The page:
- The figures around the tourism deficit. We applaud the fact that for the first time, to our knowledge, the possibility of a tourism deficit is acknowledged. However further work is required; in particular, we are sceptical about the “huge” contribution which ABTA claims travellers flying abroad make to the economy through their spending in this country associated with the trip. The UK Tourism Satellite Account, used in compiling the consultation document, is cautions about this spending: “One area where data remains poor is in assessing spend by UK residents travelling abroad before they leave the country…….. ”. This needs further work.
We do not think that a convincing case has been made that climate change emissions can be reduced by simply relying on unproven cleaner technology, a (weak) EU Emissions Trading System and the Single European Sky Agreement. The Government needs to use every tool at its disposal. It needs to include aviation in its carbon budget and it needs to endorse the target of cutting aviation emissions to at least their 2005 levels by 2050.
The Committee on Climate Change has made clear that aviation can only expand by 60% and then only if all other sectors cut their emissions by 90% and fuel efficiency is increased by 37% (by 2050). That is a tall order. It would be sensible to plan for less than a 60% increase.
We welcome the recognition of the potential of tele-conferencing and of rail as alternatives to air travel. Rail would need to be affordable as well as fast.
On noise we think it is a big mistake that consultation document is suggesting that many of the proposals only apply to the three designated airports (Heathrow, Stansted and Gatwick) or, in some cases, just to the larger airports. At many of the non-designated and smaller airports, such as London City, it is suggesting leaving noise management to planning conditions imposed by the local authority, implementation of the noise action plans and “voluntary arrangements” through the influence of the consultative committees.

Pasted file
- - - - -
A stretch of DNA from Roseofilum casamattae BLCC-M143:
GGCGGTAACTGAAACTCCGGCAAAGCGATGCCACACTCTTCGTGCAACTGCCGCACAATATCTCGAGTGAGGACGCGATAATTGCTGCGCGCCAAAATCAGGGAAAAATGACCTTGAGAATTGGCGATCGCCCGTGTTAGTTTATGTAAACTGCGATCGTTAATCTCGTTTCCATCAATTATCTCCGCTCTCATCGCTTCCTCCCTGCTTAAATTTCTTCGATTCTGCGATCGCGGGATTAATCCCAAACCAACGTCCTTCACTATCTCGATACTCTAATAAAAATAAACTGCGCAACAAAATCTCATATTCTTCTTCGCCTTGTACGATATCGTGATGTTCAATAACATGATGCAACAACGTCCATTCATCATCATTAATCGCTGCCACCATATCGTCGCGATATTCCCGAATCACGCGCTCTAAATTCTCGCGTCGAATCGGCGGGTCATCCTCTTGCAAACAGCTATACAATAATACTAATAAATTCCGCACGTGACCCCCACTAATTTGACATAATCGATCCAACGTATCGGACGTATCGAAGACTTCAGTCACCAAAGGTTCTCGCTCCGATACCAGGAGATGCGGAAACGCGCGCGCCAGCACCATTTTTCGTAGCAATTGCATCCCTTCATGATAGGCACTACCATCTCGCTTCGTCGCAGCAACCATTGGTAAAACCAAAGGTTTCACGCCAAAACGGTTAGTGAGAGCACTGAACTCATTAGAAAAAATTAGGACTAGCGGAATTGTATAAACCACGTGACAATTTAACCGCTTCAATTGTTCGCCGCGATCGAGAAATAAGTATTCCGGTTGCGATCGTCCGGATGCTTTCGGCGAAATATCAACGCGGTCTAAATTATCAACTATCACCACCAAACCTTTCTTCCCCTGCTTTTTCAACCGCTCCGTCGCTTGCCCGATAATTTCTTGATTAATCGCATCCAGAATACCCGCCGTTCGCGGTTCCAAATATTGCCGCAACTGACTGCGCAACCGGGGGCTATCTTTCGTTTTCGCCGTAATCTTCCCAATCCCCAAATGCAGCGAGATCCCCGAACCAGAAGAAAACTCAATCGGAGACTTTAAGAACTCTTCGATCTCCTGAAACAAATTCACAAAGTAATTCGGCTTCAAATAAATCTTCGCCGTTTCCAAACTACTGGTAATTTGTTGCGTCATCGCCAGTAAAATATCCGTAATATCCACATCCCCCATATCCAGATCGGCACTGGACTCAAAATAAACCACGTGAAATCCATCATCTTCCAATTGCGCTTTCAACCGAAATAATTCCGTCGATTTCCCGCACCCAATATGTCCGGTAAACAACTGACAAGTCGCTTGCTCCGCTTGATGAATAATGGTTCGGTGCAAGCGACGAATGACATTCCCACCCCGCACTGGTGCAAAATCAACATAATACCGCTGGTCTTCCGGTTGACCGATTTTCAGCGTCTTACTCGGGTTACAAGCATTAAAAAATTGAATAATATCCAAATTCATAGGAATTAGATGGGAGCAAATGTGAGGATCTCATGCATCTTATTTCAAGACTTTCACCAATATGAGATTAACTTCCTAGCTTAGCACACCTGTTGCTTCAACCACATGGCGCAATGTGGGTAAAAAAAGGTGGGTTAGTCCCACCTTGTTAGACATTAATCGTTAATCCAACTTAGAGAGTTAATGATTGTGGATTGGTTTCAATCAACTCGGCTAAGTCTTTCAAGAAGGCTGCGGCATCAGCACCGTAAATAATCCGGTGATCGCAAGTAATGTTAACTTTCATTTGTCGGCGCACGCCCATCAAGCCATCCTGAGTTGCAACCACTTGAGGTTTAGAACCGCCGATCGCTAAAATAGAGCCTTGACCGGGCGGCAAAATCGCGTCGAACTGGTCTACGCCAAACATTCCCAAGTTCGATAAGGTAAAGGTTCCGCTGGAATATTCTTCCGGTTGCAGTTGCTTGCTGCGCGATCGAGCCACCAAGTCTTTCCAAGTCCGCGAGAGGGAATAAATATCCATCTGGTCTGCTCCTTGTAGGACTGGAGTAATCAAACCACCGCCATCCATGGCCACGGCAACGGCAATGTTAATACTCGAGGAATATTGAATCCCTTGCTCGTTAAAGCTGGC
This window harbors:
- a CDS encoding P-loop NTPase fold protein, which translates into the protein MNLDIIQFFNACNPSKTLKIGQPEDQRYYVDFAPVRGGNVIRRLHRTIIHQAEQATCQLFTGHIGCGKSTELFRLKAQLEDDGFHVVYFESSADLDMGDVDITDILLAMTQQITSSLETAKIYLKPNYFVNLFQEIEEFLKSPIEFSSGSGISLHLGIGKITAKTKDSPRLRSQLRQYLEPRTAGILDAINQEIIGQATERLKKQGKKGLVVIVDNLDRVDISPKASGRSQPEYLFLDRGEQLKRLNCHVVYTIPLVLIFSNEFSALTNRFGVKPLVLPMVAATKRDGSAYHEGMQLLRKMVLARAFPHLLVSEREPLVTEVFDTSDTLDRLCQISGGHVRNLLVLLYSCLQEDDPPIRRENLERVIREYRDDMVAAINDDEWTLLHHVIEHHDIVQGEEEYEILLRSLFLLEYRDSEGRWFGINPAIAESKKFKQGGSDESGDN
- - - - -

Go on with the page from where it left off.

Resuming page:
There is no guarantee that this approach will work. Even with the stronger, more representative airport consultative committees that the Government envisages, there can be no guarantee that airport operators will cooperate with local communities without government direction and/or the involvement of an outside body such as the Civil Aviation Authority. The problem is made worse by the fact that the local authorities, the planning authority, often own or part-own the airport.
Residents affected by London City Airport feel unrepresented. The airport is unresponsive to them, the London Borough of Newham, the planning authority, has traditionally favoured expansion and the consultative committee in urgent need of reform.
There is little logic to the current situation. As the table below shows, the number of people affected by noise at many of the non-designated airports is larger than the numbers affected at two of the designated airports, Stansted and Gatwick.
Numbers of people living with the 55 Lden contour
Airport No of people % of people affected across Europe